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Russia's RT Registers Under U.S. Foreign-Agents Law

Russia's state-funded RT television network has registered in the United States under a decades-old law intended to limit foreign governments from spreading propaganda in the country

The filing from RT’s American operating unit, T&R Productions LLC, was dated November 10 and was acknowledged by the Justice Department late on November 13.

"Americans have a right to know who is acting in the United States to influence the U.S. government or public on behalf of foreign principals," U.S. acting Assistant Attorney General Dana Boente said, in the department's first comment on the matter.

While RT had protested the registration requirement as an abandonment of the U.S. constitutional guarantee of press freedom, Boente said asking agents of foreign governments to disclose basic information about themselves to the public "does not inhibit freedom of expression [and] does not restrict the content of information disseminated."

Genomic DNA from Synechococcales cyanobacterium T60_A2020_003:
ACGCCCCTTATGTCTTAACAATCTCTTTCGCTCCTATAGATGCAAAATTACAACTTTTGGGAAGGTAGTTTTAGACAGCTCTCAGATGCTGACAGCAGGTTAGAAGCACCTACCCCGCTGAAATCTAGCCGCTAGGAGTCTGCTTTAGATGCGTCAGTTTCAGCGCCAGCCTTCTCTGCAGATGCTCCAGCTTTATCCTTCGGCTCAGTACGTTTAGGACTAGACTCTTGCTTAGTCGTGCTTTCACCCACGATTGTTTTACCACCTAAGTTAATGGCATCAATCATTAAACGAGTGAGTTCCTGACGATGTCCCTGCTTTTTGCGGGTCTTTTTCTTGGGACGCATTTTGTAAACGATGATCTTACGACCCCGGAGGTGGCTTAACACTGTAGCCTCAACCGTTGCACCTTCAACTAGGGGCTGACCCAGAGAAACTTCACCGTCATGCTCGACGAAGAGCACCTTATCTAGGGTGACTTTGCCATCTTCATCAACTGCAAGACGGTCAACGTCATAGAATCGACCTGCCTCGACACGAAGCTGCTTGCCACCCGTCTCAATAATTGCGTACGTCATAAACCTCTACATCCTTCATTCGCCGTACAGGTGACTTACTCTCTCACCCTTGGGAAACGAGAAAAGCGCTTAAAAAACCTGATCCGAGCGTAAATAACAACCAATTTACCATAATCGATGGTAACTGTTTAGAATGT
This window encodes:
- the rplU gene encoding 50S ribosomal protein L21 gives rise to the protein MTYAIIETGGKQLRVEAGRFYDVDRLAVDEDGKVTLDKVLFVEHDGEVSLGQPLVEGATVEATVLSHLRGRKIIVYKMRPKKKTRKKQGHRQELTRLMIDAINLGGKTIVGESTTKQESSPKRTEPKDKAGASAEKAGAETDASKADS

RT officials first disclosed the department's request that the channel comply with the Foreign Agent Registration Act (FARA), which requires people working in the United States for a foreign government in a "political or quasi-political capacity" to register.

A report from U.S. intelligence agencies in January said that RT and the website called Sputnik spread misinformation as part of a Russian-government effort to influence the 2016 presidential election.

In the run-up to the filing, Russian lawmakers and Foreign Ministry officials repeatedly complained about the pressure, and warned of retaliation against U.S. media in Russia, including RFE/RL.

"Forced to choose between a criminal case and registration, we chose the latter. And we congratulate American freedom of speech and all those who still believe in it," RT's editor in chief, Margarita Simonyan, said in a Twitter post on November 13.

RT joins at least six other foreign media outlets that are currently registered under FARA, including Canada's CBC, Japan's NHK, and the China Daily.

In Moscow, one senior Russian lawmaker said parliament was drafting legislation under which some foreign media could be deemed "foreign agents" in Russia.

Andrei Isayev delivers a speech at a French National Front congress in Lyon in 2014.+

Source: RFEL.